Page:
Brothers and sisters, who is the God of our lives? Can we, like Peter, truly say that Jesus is Christ the Saviour and Lord? It is no light thing to proclaim that Jesus is our Lord and Saviour. If Jesus was just a good moral teacher who died a tragic death on a cross, we might be able to get off easy by leaving it at that, looking back on His passion and death sentimentally every Good Friday but never really responding to it. However, the proclamation that Jesus is God is a breathtaking statement. If Jesus is “my Lord and my God” (John 20:28), that means everything else in my life is not God and takes its place behind God. Jesus comes first, not just on Sundays or whenever I am in Church, but He is first in all that I think, say and do. All of my life is under His Lordship and authority, and all is surrendered to Him. Only then will everything fall into place because only God knows exactly how to take care of my life and guide me to life. Therefore, to proclaim Jesus as my Lord means to trust Him enough to hand my life over to Him, living as He directs me, with Him as the captain of my ship.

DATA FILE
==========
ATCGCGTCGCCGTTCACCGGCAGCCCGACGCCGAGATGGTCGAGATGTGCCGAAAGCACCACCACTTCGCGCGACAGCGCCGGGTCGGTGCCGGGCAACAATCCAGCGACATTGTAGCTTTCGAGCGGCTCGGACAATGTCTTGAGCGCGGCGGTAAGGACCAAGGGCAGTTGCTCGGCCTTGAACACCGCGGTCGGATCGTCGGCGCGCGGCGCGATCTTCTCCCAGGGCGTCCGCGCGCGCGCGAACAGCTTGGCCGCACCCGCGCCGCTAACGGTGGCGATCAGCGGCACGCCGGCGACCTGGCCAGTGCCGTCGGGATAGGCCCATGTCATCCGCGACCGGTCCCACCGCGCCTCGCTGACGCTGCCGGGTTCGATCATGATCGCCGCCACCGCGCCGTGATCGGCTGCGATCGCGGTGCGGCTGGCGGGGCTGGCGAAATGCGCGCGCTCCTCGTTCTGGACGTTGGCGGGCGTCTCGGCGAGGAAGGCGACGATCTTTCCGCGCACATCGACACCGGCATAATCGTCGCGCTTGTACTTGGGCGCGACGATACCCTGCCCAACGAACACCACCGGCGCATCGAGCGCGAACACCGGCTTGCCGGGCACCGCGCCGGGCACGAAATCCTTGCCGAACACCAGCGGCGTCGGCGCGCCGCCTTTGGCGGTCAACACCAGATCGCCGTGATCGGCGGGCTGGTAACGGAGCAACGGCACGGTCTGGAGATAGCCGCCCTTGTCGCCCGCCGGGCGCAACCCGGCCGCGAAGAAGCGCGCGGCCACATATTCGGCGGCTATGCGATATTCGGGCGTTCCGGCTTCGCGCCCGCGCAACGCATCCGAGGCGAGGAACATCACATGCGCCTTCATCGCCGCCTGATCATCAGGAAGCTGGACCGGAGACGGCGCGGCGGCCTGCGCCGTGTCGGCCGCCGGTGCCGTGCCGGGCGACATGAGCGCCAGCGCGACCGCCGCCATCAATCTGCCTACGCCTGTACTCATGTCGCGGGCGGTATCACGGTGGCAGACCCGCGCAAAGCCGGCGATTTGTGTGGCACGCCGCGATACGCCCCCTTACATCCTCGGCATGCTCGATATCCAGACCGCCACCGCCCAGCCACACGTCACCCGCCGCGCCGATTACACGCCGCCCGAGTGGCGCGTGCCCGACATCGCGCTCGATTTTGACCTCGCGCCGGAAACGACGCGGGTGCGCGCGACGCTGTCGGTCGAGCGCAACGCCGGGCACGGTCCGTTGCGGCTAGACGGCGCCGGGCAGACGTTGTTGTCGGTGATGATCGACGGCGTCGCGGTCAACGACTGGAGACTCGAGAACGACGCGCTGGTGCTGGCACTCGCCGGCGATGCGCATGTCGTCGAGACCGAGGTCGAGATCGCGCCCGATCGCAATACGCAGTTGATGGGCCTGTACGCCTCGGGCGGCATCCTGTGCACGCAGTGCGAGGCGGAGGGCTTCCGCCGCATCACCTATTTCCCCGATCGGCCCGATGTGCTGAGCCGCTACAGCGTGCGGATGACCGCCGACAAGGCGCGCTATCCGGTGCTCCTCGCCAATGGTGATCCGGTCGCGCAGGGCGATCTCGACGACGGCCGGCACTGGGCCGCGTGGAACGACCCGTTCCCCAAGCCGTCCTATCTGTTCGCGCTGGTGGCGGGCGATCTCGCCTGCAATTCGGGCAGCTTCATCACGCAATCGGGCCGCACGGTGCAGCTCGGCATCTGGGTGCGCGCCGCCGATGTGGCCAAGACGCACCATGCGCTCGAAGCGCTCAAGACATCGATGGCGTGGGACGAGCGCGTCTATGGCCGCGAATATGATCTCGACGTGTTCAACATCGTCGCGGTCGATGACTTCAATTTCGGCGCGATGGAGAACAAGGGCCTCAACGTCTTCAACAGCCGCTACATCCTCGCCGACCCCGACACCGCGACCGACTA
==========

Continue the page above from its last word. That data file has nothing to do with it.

Jesus is Emmanuel

But God is not just an abstract concept, an omnipotent (all-powerful), omniscient (all-knowing) and eternal being that is far out there. God is a personal God who loves each and every one of us personally. How do we know that? Well, Scripture tells us that God is Love (1 John 4:16) and love always involves the lover and the beloved drawing close to each other. God Himself chose to draw close to us and could not bear to be apart from us, taking on our own fallen human nature to be, as St Catherine of Siena says, “closer to us than water is to a fish.”